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Homework Help: Closed Loop transfer function

  1. Oct 20, 2015 #1


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    1. The problem statement, all variables and given/known data

    2. Relevant equations

    3. The attempt at a solution
    I don't think you need to see the problem to figure this one out, if needed I will post it (takes up a lot of space in the thread).

    I know for a PI controller, the controller transfer function is given

    $$ g_{c} = k_{c} \frac {\tau_{I}s+1}{\tau_{I}s} $$

    and the closed loop transfer function is given

    $$ g_{CL} = \frac {g_{p} {g_{c}}}{1+g_{p}g_{c}} $$

    So I multiply,

    $$ g_{CL} = \frac { (\frac {-0.2735}{s^{2}+6.035s+4.146}) (k_{c} \frac {\tau_{I}s+1}{\tau_{I}s}) }{1 + (\frac {-0.2735}{s^{2}+6.035s+4.146}) (k_{c} \frac {\tau_{I}s+1}{\tau_{I}s})} $$

    However, I don't know what ##k_{c}## or ##\tau_{I}## are, so I am wondering if there is some what I should know these? Then I can have a numerical answer for part (a).
  2. jcsd
  3. Oct 21, 2015 #2


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    Your expression as for gc is not a PI-controller but an ID-controller.

    Generally you could write the transfer function for a PID-controller:

    H(s) = k * ( s + a ) / ( s + b ) , where

    k*a/b = the proportional amplification.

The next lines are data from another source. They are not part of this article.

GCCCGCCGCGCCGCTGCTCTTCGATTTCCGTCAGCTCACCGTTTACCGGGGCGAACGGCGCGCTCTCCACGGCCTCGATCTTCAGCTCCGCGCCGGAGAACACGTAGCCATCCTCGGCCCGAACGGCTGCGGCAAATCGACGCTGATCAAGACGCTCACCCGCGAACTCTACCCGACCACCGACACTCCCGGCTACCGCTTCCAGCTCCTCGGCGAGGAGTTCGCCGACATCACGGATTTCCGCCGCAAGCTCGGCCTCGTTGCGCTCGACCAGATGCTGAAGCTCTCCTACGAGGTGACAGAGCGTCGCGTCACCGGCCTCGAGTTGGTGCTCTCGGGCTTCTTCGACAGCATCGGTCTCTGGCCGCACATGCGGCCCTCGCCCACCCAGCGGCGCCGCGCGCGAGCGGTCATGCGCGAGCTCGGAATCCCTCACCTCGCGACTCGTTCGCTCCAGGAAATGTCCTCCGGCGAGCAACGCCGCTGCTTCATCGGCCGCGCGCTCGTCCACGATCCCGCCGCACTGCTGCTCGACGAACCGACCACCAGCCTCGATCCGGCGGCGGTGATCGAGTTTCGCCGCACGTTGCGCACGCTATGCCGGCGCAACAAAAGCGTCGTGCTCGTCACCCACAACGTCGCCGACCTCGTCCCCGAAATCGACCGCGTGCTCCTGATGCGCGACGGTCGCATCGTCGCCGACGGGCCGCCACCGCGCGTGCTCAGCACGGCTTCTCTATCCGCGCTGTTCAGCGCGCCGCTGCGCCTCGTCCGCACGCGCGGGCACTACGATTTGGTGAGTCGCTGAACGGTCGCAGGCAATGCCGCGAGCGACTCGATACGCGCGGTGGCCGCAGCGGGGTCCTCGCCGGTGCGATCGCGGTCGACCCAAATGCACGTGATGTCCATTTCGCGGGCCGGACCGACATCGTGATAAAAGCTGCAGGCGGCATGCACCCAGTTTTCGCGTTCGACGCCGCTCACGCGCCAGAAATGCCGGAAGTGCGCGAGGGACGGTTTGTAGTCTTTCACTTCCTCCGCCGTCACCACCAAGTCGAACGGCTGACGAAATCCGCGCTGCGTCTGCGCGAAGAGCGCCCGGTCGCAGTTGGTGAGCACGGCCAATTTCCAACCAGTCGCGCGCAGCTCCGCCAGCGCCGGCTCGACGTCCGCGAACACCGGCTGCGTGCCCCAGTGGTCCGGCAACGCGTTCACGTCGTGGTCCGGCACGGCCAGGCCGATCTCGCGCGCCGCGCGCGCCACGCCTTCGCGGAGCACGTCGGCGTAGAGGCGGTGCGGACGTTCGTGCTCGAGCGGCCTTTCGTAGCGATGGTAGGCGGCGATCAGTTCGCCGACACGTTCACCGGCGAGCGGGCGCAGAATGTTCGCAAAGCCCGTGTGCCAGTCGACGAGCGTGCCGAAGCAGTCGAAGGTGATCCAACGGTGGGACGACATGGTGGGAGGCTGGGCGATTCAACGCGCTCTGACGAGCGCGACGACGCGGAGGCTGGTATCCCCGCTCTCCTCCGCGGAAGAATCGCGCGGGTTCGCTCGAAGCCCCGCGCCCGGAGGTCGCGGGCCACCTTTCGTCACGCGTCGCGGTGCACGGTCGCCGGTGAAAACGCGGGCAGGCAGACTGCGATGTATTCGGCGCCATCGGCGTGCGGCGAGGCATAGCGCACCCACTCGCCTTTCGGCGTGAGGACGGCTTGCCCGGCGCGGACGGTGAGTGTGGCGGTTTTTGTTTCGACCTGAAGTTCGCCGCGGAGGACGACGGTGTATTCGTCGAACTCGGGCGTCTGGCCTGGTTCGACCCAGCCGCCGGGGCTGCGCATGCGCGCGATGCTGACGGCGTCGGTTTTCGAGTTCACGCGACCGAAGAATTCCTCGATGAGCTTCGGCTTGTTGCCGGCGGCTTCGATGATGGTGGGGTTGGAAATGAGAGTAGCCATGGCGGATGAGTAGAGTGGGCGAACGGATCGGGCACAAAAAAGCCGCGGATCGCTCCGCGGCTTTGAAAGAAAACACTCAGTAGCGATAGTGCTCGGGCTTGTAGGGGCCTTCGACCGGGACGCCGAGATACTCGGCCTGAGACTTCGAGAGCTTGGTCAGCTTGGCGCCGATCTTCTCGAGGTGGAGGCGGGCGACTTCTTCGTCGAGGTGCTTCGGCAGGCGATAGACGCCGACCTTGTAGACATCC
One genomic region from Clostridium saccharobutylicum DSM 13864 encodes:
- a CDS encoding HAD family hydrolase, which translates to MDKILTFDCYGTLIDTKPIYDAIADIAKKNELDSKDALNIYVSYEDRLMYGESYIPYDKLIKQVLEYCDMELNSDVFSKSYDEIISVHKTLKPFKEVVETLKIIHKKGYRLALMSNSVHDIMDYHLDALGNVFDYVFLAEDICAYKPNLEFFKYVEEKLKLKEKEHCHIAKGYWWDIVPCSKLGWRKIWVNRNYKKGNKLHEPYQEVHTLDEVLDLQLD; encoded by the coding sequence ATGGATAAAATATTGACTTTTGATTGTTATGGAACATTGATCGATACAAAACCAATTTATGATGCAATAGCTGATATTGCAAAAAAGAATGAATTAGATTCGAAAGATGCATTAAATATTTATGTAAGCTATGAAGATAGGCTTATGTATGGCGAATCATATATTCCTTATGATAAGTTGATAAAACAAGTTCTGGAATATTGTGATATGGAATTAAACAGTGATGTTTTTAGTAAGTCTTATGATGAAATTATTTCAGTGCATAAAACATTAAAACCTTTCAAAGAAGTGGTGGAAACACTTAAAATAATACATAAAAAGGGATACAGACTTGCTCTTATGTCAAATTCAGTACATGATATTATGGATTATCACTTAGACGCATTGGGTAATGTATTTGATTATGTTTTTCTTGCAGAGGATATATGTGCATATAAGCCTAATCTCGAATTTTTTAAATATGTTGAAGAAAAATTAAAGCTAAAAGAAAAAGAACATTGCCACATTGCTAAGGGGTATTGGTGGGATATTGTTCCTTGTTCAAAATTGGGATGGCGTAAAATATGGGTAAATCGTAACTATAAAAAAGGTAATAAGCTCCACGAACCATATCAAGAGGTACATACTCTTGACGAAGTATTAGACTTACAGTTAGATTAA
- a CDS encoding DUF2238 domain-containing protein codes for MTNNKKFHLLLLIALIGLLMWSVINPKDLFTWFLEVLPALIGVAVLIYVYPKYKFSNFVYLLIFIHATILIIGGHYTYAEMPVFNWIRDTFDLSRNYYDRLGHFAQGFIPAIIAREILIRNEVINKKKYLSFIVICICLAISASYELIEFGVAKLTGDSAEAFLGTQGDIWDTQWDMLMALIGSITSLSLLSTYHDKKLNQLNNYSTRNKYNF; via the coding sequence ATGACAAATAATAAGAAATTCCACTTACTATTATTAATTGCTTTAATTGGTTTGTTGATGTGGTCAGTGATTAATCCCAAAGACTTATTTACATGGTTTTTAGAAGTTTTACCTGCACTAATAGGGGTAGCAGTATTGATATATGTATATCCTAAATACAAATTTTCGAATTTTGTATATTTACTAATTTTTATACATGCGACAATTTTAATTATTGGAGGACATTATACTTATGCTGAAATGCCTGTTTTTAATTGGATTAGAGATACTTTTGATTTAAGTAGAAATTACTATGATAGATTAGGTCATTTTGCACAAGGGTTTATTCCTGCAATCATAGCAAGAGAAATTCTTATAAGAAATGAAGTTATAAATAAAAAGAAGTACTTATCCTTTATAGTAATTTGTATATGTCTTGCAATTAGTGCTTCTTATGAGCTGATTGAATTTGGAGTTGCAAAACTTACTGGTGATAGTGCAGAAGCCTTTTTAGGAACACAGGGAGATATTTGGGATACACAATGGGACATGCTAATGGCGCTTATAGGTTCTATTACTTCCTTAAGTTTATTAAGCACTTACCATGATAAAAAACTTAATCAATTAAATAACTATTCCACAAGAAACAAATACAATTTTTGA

a = 1 / τd.
    b = 1 / τi.

    So if b=0 you cannot speak of a "proportional amplification".

    But the rewriting of H(s) doesn't solve the problem, because: What are k, a, b ?

    Well, you are the one to choose the values, so that the closed loop will become stable: Calculate the characteristic equation with k, a, b algebraically included, plot a root locus varying k, a, b and determine the ranges wherein the system will be stable.

    Remember that if no steady state error is accepted, b must be zero. ( "Clean" integration of an error ).
  4. Oct 21, 2015 #3
    Please post the full problem so we know the feedback configuration.

    The task in (b) is to find suitable values for those controller parameters using the Routh–Hurwitz stability criterion.

    Just leave them as variables for now and reduce the closed-loop transfer function down to a form where the numerator and denominator polynomials have simple coefficients.
  5. Oct 21, 2015 #4


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  6. Oct 21, 2015 #5


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    That is the expression for a PI controller as given in the textbook.
  7. Oct 21, 2015 #6
    It's a common form of a PI, i.e:
    k_c\frac{\tau_I s + 1}{\tau_I s} = k_c + \frac{k_c}{\tau_I s}
  8. Oct 21, 2015 #7


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    I'm not the one, that has written your textbook. :smile:

    Divide numerator a denominator by τI, then at least the zero of the numerator will become: s = -1 / τd

    P = k*a / b = k*a / 0 doesn't make sense ( when b= 0 ).